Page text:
When the researchers looked at a couple of studies of longer duration (one of 10 weeks and one of six months), they found that increased sugar consumption among adults was associated with an average weight gain of 2.7 kilograms.

In studies where sugars (a type of carbohydrate) were swapped for other carbohydrates, no significant change in weight was seen.

Some of the studies involving children were less conclusive because children found it more difficult than adults to stick to the dietary advice. However, the researchers found that, over a year, children were 55 percent more likely to be overweight if they consumed at least one sugar-sweetened drink a day, compared with children who consumed none or very little.

The researchers guess that the reason people get fat when they eat more sugar could be because it “increases energy consumption to an extent that exceeds energy output and distorts energy balance”. This is a scientist’s way of saying: “sugar makes you eat more”.

How reliable is the research?

This type of study is called a systematic review. It looks at several smaller studies in order to get a bigger, more reliable picture than you would get from individual studies. In this case, the researchers combined the results from 68 studies.

This is a well-designed study but it is only as good as the studies on which it is based. Although the studies relied on people reporting what they ate — which is prone to error — the researchers looked at the data in lots of different ways and found the link between sugar and weight remained consistent.

What does this mean for me?

This study supports the argument that consuming too much sugar, especially sweetened drinks, can make you gain weight. Being overweight puts you at risk of having heart disease, diabetes, osteoarthritis, and some cancers.

Sugar should make up no more than 10 percent of your total energy intake.

Source: Best Health

Swiss Chard Empanadas

Ingredients

Empanadas Dough

2 cups all-purpose flour
1/2 cup lard or unsalted butter, chilled
2½ tbsp unsalted butter, chilled
1/2 tsp salt
About 1/3 cup ice water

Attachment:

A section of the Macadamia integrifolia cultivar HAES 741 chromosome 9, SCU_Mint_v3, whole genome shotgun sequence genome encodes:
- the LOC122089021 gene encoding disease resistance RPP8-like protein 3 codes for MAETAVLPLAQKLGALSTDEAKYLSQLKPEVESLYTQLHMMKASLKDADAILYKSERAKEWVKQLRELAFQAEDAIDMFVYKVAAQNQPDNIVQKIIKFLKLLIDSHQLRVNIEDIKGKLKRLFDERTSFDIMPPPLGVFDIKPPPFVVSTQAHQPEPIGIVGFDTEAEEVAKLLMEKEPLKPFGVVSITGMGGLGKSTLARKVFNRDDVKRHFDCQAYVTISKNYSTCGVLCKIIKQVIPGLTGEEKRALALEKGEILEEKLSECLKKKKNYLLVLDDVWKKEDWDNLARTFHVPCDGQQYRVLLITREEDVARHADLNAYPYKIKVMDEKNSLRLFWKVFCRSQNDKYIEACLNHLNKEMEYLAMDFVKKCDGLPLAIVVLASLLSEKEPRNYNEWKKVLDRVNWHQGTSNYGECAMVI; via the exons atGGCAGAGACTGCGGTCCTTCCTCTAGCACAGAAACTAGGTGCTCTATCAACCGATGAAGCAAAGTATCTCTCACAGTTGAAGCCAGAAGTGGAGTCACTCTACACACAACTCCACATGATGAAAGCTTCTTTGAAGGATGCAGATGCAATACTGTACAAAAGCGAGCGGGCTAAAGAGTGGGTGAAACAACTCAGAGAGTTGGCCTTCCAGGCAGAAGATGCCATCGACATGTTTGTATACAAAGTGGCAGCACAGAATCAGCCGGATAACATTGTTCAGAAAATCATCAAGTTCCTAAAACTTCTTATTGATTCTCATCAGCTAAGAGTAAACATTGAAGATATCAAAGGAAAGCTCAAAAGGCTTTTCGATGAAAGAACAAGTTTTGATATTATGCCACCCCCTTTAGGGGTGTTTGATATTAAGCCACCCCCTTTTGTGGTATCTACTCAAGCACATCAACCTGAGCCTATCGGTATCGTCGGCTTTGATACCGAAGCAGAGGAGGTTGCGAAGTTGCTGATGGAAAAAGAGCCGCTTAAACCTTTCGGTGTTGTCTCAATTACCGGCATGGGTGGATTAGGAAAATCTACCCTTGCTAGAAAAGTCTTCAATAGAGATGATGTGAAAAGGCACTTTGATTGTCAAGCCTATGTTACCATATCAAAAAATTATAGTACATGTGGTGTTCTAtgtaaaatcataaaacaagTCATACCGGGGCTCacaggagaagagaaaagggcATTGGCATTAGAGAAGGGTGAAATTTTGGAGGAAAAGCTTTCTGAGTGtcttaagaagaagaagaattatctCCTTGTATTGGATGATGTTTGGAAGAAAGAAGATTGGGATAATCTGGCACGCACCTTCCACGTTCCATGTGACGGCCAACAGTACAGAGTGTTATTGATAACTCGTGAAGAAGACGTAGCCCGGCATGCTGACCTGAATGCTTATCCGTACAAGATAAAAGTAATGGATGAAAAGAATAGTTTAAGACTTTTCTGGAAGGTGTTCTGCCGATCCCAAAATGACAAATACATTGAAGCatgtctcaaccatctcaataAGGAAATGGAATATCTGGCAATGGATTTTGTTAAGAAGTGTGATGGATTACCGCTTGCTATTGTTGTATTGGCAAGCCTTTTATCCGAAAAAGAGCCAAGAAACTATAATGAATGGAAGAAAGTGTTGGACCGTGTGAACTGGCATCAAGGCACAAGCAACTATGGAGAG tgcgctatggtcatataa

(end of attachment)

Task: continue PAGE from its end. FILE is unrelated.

Swiss Chard Filling

2 tbsp olive oil
1 large white onion, diced
1/2 tsp salt
1/2 tsp freshly ground pepper
2 bunches Swiss chard, trimmed, leaves coarsely chopped and stems diced into 1/2-inch pieces
3/4 cup grated Romano or Parmesan cheese
1/4 cup grated Monterey Jack cheese
Squeeze of fresh lime juice
1 egg, beaten (for glaze)
Freshly cracked pepper

Method

  1. To make dough, in large bowl, combine flour, lard, butter and salt. Mix lightly with hands until mixture forms pea-sized pieces. Using a fork, slowly add ice water until dough forms. Knead until it forms a ball. Wrap in plastic and refrigerate 1 hour or overnight.
  2. Assemble empanadas on lightly floured board, roll out dough 1/8 inch thick. Using a round, 3-inch cookie cutter, cut 12 rounds. Place 2 tbsp of filling on one half of each round, leaving a 1/2-inch border. Dampen edges with egg glaze. Fold over to enclose filling. Seal edges with fork.
  3. Arrange empanadas on tray. Cover with plastic wrap and chill 30 minutes or up to 3 days.
  4. To prepare filling: In large frying pan, warm olive oil. Add onion, salt, pepper and sauté until onion turns lightly golden, 7-10 minutes. Add stems, cooking 1-2 minutes. Add leaves and cook until tender, 3-4 minutes. Place in bowl, let cool. Add cheeses and lime juice. Mix well. Season to taste.
  5. Preheat oven to 350°F. Place empanadas on baking sheet. Brush tops with egg glaze and sprinkle with cracked pepper. Using a knife, cut 2 or 3 small slits in each top for steam to escape.
  6. Bake until golden, 30 minutes. Transfer to rack to cool. Serve warm or at room temperature. Makes twelve empanadas.

Makes 6 servings.

Source: Manitoba Style